Past Event

Taiwan’s Maturing Democracy

On May 14, the Center for Northeast Asian Policy Studies (CNAPS) at Brookings and the Center on Democracy, Development, and the Rule of Law (CDDRL) at Stanford University hosted a seminar analyzing progress and challenges in the consolidation of Taiwan’s democratization and reforms. While the presidential and legislative elections held on January 14 were interpreted by many as proof that Taiwan’s democratic system—including its government and society—has matured since the first transition of political power in 2000, both big-picture and day-to-day challenges to effective democratic governance remain.

The seminar featured leading practitioners and political scientists from Taiwan and the United States. Panelists examined reforms that have been enacted in Taiwan over the past decade, and analyzed their impact on the functions of government agencies, political parties, and other non-governmental organizations. They also discussed how reform and consolidation are affecting policy and public perception of the system.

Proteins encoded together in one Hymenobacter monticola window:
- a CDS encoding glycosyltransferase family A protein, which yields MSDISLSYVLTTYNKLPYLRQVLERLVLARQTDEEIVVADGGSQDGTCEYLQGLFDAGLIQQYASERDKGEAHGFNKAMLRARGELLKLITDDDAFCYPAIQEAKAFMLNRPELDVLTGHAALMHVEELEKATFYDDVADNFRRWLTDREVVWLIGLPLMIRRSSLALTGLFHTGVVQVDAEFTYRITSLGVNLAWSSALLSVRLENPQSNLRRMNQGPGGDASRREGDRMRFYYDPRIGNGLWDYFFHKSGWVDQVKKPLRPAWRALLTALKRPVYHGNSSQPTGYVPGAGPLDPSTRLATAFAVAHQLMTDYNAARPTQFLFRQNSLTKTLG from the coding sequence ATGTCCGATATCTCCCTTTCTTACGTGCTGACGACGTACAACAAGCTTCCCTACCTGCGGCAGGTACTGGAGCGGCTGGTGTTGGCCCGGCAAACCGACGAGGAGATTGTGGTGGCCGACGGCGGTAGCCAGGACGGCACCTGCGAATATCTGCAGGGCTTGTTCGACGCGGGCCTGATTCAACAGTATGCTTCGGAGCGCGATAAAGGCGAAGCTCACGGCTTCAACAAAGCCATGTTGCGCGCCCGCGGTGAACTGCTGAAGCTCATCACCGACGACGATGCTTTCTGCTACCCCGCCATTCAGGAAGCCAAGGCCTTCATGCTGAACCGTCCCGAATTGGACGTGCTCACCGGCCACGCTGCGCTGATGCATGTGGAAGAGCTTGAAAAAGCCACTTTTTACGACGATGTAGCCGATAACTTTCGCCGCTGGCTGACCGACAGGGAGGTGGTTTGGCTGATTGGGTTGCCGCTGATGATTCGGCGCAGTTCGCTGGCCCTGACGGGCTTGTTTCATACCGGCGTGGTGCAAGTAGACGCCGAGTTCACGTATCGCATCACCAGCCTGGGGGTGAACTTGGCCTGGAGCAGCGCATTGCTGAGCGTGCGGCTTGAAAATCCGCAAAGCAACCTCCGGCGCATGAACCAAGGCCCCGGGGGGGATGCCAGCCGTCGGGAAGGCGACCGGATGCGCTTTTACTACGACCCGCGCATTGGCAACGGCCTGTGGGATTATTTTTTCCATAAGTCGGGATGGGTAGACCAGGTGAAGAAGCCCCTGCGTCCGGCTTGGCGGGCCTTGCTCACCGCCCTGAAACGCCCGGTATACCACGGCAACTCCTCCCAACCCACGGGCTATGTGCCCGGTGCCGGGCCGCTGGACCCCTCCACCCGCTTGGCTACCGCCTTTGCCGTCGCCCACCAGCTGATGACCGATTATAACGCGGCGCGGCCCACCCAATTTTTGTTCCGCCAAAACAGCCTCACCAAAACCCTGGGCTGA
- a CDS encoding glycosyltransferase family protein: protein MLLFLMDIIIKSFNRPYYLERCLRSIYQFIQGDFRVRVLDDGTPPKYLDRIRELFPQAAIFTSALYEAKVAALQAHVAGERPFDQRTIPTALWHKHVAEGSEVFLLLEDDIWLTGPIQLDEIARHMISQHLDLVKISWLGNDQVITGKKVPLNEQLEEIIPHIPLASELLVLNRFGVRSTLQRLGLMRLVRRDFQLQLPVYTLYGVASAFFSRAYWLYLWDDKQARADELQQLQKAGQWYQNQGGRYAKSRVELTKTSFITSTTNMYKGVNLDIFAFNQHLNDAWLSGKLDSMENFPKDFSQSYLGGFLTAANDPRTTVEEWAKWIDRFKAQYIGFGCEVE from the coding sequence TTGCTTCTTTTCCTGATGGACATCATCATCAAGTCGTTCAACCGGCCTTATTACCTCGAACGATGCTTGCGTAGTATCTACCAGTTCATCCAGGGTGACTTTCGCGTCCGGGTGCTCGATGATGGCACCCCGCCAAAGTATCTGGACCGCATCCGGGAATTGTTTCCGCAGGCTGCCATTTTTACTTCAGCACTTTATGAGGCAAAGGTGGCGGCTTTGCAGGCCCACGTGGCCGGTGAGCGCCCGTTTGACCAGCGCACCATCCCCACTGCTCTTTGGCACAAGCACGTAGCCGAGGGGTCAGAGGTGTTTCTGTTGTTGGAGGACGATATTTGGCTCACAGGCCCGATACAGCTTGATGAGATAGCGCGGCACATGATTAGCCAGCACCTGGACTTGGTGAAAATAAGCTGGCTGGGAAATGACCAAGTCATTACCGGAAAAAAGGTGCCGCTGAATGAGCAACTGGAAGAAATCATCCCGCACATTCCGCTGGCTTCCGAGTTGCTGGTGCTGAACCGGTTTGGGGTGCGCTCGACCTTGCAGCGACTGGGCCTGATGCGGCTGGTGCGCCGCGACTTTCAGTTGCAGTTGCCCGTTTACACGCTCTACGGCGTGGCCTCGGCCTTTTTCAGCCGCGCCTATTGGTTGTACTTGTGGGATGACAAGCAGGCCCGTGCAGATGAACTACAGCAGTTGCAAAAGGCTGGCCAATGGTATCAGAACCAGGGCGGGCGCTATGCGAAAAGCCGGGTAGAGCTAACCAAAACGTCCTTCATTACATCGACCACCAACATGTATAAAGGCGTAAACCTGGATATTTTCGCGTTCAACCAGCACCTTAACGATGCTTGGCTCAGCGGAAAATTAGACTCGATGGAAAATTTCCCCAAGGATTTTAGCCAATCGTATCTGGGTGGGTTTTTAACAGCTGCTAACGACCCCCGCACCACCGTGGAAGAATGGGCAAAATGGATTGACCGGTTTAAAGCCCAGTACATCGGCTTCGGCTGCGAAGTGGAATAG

After each panel, speakers took audience questions.

Agenda

1:45 PM -- Panel 3: Implications of Democratic Consolidation

D

Alan D. Romberg

Distinguished Fellow and Director, East Asia Program, The Henry L. Stimson Center

P

Ho Szu-yin

Professor, Department of Political Science - National Chengchi University

11:00 AM -- Panel 2: Politics and Society

Shelley Rigger

Brown Professor and Assistant Dean for Educational Policy - Political Science Department, Davidson College

A

Eric Chen-hua Yu

Assistant Professor of Political Science - National Chengchi University

9:00 AM -- Panel 1: Government

A

David Brown

Adjunct Professor in China Studies, Paul H. Nitze School of Advanced International Studies - Johns Hopkins University

P

Da-Chi Liao

Professor of Political Science - National Sun Yat-sen University

A

Nigel N.T. Li

Adjunct Professor, Graduate School of Law, Soochow University

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